Figure 3 with 2 supplements see all
Paired supernumerary chromosomes show Mendelian segregation with frequent losses.

Analysis of segregation of paired supernumerary chromosomes in 24 complete tetrads. The transmission of chromosomes 14, 15, 16, 17, 19, and 21 with homologs in both parental strains IPO94269 and IPO323 was detected using segregating markers for chromosomes inherited from the parental strains IPO94269 (orange) and IPO323/IPO323∆chr14-21 (blue) in the eight ascospores originating from 24 asci. In 120 of the 129 cases (black outline) we observed a 4:4 ratio in the progeny. Note: for crosses/chromosome combinations where no paired chromosome was present no ascus is shown, which reduces the number of shown asci from the 24 asci that were analyzed in both Figure 3 and Figure 4.

https://doi.org/10.7554/eLife.40251.006
Unpaired supernumerary chromosome show meiotic drive if inherited from the female parent.

Analysis of segregation of unpaired supernumerary chromosomes in 24 complete tetrads according to the mitochondrial genotype. The transmission of chromosomes unique to one of the parental strains and the mitochondrial genotype was detected using chromosomal or mitochondrial markers originating from IPO94269 (orange) and IPO323 (blue) in eight ascospores derived from 24 asci. When IPO323 was the female parent (i.e. the ascospores inherited the mitochondrial genotype of the IPO323 parent) unpaired chromosomes 18 and 20 originating from IPO323 show a strong chromosome drive and are overrepresented in the ascospores. When IPO94269 was the female parent unpaired chromosomes originating from IPO94269 show a strong chromosome drive. Unpaired chromosomes originating from the male parent (i.e. the one not donating the mitochondrial genotype) show Mendelian segregation pattern or are lost. Note: for crosses/chromosome combinations where no unpaired chromosome was present no ascus is shown, which reduces the number of shown asci from the 24 asci that were analyzed in both Figure 3 and Figure 4.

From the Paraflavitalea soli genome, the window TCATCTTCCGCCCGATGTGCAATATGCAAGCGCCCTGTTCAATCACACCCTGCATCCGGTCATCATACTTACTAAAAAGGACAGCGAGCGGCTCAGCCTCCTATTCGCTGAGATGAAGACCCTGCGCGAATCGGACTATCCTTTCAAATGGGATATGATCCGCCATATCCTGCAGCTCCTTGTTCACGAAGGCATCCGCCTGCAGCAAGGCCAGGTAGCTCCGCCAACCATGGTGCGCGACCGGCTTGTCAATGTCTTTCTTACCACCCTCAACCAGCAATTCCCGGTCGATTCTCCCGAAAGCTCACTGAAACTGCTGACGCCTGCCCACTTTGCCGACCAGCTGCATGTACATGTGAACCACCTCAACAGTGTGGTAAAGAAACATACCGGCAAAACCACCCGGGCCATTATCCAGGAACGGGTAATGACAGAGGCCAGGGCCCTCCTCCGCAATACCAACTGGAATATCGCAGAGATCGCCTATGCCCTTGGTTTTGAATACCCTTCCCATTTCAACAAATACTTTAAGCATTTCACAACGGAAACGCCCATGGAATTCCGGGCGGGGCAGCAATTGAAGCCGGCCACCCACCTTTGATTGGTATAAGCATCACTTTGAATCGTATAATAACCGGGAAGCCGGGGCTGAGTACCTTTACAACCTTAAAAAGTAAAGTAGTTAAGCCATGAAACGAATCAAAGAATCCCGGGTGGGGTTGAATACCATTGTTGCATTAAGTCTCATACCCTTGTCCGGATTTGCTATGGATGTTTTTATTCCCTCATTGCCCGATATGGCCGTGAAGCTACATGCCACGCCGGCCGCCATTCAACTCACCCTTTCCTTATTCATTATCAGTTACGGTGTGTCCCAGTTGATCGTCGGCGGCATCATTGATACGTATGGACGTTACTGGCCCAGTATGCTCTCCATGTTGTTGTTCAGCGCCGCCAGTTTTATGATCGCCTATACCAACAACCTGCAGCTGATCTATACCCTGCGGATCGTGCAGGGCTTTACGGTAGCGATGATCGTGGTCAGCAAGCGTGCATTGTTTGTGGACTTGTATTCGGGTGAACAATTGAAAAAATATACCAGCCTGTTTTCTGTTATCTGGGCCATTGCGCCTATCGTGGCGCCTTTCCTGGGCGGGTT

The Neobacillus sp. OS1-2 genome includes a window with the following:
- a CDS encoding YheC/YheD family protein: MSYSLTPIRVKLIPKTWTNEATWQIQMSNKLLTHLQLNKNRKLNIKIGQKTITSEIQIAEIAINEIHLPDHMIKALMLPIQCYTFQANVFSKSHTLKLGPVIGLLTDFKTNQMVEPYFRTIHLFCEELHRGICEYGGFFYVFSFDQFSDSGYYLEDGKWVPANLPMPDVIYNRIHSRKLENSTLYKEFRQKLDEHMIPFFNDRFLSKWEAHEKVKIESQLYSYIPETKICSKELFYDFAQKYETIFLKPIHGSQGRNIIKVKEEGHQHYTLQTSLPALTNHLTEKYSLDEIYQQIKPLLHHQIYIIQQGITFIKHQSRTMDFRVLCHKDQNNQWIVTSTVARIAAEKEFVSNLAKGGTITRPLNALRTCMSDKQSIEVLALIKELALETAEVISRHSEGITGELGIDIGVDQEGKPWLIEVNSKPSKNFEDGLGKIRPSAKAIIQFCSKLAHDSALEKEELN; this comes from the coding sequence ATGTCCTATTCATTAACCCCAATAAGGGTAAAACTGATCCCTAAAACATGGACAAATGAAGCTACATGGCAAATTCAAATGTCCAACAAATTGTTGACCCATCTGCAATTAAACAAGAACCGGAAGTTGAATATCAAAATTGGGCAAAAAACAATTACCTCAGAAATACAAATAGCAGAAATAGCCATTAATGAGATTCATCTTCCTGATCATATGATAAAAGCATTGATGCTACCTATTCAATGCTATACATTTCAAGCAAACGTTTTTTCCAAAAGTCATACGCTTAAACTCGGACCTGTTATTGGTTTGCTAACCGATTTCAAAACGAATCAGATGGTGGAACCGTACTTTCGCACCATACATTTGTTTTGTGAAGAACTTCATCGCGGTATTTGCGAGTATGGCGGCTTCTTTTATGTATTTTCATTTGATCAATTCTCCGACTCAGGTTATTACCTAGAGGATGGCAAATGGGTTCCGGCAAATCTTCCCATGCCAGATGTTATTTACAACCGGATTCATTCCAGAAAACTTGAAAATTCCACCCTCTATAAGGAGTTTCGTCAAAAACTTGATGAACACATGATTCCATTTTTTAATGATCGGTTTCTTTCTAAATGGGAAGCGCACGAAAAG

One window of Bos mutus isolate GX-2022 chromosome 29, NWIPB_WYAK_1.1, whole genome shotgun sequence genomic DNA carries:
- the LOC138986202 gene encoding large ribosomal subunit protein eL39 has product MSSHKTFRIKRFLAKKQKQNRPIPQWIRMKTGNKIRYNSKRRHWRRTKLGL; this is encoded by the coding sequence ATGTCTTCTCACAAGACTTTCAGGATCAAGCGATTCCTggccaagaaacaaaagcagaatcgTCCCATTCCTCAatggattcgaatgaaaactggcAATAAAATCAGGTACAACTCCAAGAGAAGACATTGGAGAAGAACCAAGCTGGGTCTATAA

https://doi.org/10.7554/eLife.40251.010

Whole genome sequencing of two tetrads allowed for the dissection of the inheritance of SNPs on paired supernumerary and core chromosomes. For both paired supernumerary and core chromosomes stretches of haplotypes of parental IPO94269 SNPs can be recognized in the ascospores as a result of recombination and crossover events (Figure 3—figure supplement 2A–F). These IPO94269 haplotypes are consistently present in four of the eight ascospores indicating a Mendelian segregation. A more detailed analyses of the SNP distribution showed that the majority of individual IPO94269 SNPs are present in four of the eight ascospores as expected (113135 of a total 167346 SNPs in ascus A03-4 and 115612 of a total 170537 SNPs in ascus A08-1) (Figure 3—figure supplement 2C and F, Supplementary file 5). However a number of SNPs was found to be present only in three (10.5% and 10.7% of all SNPs in ascus A03-4 and A08-1, respectively), two (8.9% and 9.0% of all SNPs) or one ascospores (12.7% and 12.8% of all SNPs) of a tetrad, which could indicative non-Mendelian transmission for a subset of SNPs located on the core and supernumerary chromosomes. To further investigate the occurrence of non-Mendelian SNPs we restricted our analyses to include only SNPs in regions of the genome alignment with high read coverage. Restricting the analysis to SNPs with >8X read coverage in at least one ascospore substantially increased the relative frequency of SNPs detected in exactly four ascospores to 94% (96498 of a total 102797 SNPs in ascus A03-4 and 98954 of a total 105024 SNPs in ascus A08-1). Further increasing the fidelity of SNP detection to SNPs at positions with >8X read coverage at all occurrences further increased the proportion of SNPs detected in exactly four ascospores to 97% or 98% in ascus A03-4 and A08-1, respectively (Figure 3—figure supplement 2C and F, Supplementary file 5). Very few SNPs on paired supernumerary chromosomes are present in more than four ascospores (69 and 130 SNPs in ascus A03-4 and A08-1, respectively), which could be the result of gene conversion. In conclusion, a similar pattern of the transmission of SNPs was detected for core chromosomes and paired supernumerary chromosomes consistent with Mendelian segregation for the vast majority of SNPs.